English faculty members Lynette Jones and Drew Strombeck serve on a consortium that coordinates events held at local universities surrounding the annual awarding of the prizes.
The English department regularly coordinates with other Wright State departments—including African and African American Studies; History; Social Work; and Women, Gender, and Sexuality Studies—to organize events related to the literary prize and bring authors to campus for public readings and to meet with students.
Taylor said he is proud that the peace prize encouraged collaboration among people from different disciplines. “It gets the people involved not only within the university across disciplines, but it gets people involved who are outside our university and outside universities as a whole,” he said.
Strombeck, an associate professor in the Department of English Language and Literatures, played a significant role last fall when he organized Accords: Peace, War, and the Arts, a collaborative, multidisciplinary event that celebrated the 20th anniversary of the Dayton Peace Accords and the 10th anniversary of the Dayton Literary Peace Prize.
Sponsored by Wright State’s Ohio Center of Excellence in Collaborative Education, Leadership, and Innovation in the Arts (CELIA), Accords included a photography exhibition, a concert, and a literary conference titled Ten Years of the Dayton Literary Peace Prize.
Strombeck organized the events as a CELIA fellow in spring 2015. He focused his fellowship on the literary peace prize because it supports and strengthens Dayton’s reading public and responds to a bright moment in international affairs that is also an important moment in Dayton’s history.
“Not only is the prize a crucial part of Dayton’s literary cultures, it also poses important questions about what literature might actually do to promote peace,” Strombeck said.
Along with the Dayton rock band Guided By Voices, the Dayton Peace Accords were one of the two things Strombeck knew about Dayton before he moved here to teach at Wright State.
“The idea that people who wished death on each other could be brought together to work things out seemed so powerful to me as a young person in the 1990s,” he said.
The literary conference examined how literature engages war, promotes peace, and encourages conflict resolution. It featured numerous speakers, including several Dayton Literary Peace Prize winners, panel discussions, and theatrical and musical performances by Wright State students.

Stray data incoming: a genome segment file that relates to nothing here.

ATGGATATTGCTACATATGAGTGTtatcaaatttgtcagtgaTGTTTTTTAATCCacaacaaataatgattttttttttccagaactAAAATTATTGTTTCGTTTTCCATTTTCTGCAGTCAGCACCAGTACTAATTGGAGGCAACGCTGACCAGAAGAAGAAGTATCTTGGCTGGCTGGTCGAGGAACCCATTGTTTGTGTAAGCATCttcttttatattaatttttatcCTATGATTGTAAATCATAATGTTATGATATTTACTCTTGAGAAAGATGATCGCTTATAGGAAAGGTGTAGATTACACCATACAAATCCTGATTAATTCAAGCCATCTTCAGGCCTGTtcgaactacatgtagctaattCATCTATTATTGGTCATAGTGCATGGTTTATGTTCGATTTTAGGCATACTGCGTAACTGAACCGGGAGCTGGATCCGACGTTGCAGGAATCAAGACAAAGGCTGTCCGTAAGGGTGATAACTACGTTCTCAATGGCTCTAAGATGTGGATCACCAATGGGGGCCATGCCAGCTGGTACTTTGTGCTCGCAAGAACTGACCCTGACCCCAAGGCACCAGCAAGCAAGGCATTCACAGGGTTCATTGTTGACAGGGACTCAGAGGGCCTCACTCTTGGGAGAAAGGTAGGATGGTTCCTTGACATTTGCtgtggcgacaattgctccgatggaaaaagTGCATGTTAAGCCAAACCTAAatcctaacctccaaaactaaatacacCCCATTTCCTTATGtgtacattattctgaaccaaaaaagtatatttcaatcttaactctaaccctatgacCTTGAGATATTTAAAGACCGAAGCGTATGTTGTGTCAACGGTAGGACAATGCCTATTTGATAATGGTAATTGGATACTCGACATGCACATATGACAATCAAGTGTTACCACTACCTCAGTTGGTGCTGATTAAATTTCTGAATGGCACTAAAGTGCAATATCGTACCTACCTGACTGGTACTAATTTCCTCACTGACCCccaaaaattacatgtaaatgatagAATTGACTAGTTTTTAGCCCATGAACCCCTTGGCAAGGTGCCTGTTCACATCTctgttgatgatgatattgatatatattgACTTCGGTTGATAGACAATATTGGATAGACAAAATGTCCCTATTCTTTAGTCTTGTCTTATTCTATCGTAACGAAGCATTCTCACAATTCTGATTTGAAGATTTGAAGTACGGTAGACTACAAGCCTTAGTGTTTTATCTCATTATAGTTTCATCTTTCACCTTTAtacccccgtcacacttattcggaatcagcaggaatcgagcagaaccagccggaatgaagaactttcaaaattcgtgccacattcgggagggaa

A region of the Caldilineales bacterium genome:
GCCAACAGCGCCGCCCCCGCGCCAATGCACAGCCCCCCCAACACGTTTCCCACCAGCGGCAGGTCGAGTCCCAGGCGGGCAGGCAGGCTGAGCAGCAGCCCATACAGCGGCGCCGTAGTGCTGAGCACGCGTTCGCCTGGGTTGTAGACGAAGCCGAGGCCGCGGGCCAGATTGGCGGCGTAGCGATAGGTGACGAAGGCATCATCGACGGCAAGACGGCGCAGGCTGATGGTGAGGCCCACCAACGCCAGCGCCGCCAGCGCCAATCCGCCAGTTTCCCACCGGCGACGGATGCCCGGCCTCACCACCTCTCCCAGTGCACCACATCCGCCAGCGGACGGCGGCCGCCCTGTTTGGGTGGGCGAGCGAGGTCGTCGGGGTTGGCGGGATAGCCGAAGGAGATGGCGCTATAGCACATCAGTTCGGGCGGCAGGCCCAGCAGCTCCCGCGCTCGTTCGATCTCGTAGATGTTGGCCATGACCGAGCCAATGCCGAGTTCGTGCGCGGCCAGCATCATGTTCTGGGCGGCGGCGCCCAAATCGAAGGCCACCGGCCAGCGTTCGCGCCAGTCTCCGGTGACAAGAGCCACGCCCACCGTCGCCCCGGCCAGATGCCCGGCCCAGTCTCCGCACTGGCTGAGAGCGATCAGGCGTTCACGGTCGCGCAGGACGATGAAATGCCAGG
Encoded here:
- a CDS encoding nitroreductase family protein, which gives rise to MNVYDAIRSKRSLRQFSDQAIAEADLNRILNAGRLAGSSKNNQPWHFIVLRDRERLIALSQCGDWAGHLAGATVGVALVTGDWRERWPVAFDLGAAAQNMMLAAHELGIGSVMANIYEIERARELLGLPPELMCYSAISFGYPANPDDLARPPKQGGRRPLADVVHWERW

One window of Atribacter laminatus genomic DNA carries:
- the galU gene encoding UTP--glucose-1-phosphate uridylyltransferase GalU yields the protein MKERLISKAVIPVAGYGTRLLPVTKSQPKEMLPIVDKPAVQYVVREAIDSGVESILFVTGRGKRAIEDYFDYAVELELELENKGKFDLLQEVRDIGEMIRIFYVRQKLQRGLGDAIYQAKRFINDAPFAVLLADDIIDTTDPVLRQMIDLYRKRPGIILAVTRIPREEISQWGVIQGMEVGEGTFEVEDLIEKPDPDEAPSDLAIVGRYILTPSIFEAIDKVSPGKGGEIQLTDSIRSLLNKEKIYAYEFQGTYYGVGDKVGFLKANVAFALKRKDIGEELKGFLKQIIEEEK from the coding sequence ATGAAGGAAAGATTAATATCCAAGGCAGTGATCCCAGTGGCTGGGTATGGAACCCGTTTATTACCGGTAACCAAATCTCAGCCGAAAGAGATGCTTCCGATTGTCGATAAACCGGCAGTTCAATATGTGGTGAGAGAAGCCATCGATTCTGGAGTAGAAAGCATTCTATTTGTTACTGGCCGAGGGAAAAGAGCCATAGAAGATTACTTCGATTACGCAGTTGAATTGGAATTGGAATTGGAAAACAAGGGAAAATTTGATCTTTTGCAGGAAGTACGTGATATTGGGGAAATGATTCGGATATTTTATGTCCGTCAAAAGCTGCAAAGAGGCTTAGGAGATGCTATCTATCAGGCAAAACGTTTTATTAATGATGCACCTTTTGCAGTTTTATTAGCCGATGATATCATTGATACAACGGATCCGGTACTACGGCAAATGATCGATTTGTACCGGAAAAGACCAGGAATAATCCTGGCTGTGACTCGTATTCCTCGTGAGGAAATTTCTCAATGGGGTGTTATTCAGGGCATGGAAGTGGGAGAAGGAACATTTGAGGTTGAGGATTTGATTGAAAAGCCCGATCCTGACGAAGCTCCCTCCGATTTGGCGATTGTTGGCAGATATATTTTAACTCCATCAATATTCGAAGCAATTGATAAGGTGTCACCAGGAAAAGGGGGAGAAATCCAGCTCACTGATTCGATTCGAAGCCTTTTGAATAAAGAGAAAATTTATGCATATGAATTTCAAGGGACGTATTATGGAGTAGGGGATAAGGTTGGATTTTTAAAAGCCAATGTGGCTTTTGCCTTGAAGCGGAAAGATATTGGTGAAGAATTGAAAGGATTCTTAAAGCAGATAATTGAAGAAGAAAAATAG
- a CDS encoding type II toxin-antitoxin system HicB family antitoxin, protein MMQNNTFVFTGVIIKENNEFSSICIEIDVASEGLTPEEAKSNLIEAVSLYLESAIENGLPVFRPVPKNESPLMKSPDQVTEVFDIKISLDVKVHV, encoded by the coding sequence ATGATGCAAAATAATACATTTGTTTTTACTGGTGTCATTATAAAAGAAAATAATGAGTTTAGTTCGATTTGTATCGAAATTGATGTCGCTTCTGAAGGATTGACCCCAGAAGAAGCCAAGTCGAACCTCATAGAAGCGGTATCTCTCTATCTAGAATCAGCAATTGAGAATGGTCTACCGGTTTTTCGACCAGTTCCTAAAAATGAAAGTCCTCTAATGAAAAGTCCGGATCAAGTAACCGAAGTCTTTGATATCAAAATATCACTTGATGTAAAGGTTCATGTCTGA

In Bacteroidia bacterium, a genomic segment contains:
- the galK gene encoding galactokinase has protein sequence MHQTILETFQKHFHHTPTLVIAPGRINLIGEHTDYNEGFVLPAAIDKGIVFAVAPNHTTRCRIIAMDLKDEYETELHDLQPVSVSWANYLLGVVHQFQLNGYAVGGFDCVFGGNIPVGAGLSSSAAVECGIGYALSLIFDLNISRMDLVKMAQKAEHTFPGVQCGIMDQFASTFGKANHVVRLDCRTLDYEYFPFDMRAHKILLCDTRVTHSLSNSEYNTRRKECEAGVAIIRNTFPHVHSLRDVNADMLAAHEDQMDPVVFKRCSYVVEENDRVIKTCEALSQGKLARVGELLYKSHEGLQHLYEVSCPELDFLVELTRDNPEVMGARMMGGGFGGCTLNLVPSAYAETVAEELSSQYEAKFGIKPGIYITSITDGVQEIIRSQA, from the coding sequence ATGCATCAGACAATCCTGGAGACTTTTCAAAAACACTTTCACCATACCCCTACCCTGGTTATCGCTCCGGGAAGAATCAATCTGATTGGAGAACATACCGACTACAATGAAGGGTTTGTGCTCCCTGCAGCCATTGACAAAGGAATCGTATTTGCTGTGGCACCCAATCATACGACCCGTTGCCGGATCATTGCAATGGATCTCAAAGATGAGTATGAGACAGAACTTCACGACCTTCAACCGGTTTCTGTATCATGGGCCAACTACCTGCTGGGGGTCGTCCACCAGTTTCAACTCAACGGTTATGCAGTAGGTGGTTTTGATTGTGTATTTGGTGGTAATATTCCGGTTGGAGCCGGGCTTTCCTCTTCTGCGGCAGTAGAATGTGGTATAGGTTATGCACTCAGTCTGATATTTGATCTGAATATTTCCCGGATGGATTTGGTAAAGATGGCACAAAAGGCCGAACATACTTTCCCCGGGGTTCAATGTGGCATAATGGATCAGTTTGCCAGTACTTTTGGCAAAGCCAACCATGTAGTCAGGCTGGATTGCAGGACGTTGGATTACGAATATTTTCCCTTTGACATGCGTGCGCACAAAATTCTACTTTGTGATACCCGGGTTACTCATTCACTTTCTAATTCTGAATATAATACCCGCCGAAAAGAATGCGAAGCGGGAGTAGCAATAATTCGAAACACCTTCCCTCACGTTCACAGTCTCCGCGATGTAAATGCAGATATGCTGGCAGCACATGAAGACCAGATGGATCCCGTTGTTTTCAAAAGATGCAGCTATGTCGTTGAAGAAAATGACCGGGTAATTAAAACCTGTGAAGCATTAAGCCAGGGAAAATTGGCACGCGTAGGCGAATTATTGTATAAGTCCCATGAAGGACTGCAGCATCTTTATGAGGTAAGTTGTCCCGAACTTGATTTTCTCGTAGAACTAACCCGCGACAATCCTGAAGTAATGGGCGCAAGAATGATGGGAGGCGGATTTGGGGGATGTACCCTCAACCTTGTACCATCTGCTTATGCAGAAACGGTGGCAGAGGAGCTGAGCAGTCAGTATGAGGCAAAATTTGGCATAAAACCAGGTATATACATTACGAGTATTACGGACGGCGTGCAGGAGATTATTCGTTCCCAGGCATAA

“Visions of Conflict,” the photo exhibition held during Accords: Peace, War, and the Arts, featured works by a photographer from Sarajevo, two war photojournalists, and a two-time Pulitzer Prize winner. The exhibition was curated by Benjamin Montague, associate professor of art.
Strombeck’s project attracted a Bosnian television news crew to Wright State. The crew filmed Wright State music students performing and interviewed faculty members as part of a Bosnian television program commemorating the 20th anniversary of the Dayton Peace Accords.
Wright State faculty also use works by winners of the Dayton Literary Peace Prize in the classroom.
Last academic year, Strombeck taught a course on Literature and Conflict, featuring works from some of the winners, while students in Loranger’s peace literature course wrote reading group guides for some of the winning books.
The Department of English Language and Liter-atures is creating readers’ guides for the 2015 prizewinners’ works.
Loranger also works with Wright State Libraries to create a searchable online accumulative bibliography of peace prizewinners and runners-up. She wrote the introduction, a brief history of the peace prize, and instructions on how to use the website and compiles the winning books for each year. The site can be viewed at corescholar.libraries.wright.edu/dlpp
An avid reader who specializes in 20th century American literature, Loranger said the Dayton Literary Peace Prize is a great way to find new important books to read.
“Here’s this reading list of good books selected by your contemporaries in Dayton,” she said, “and they can have a positive impact on your world.”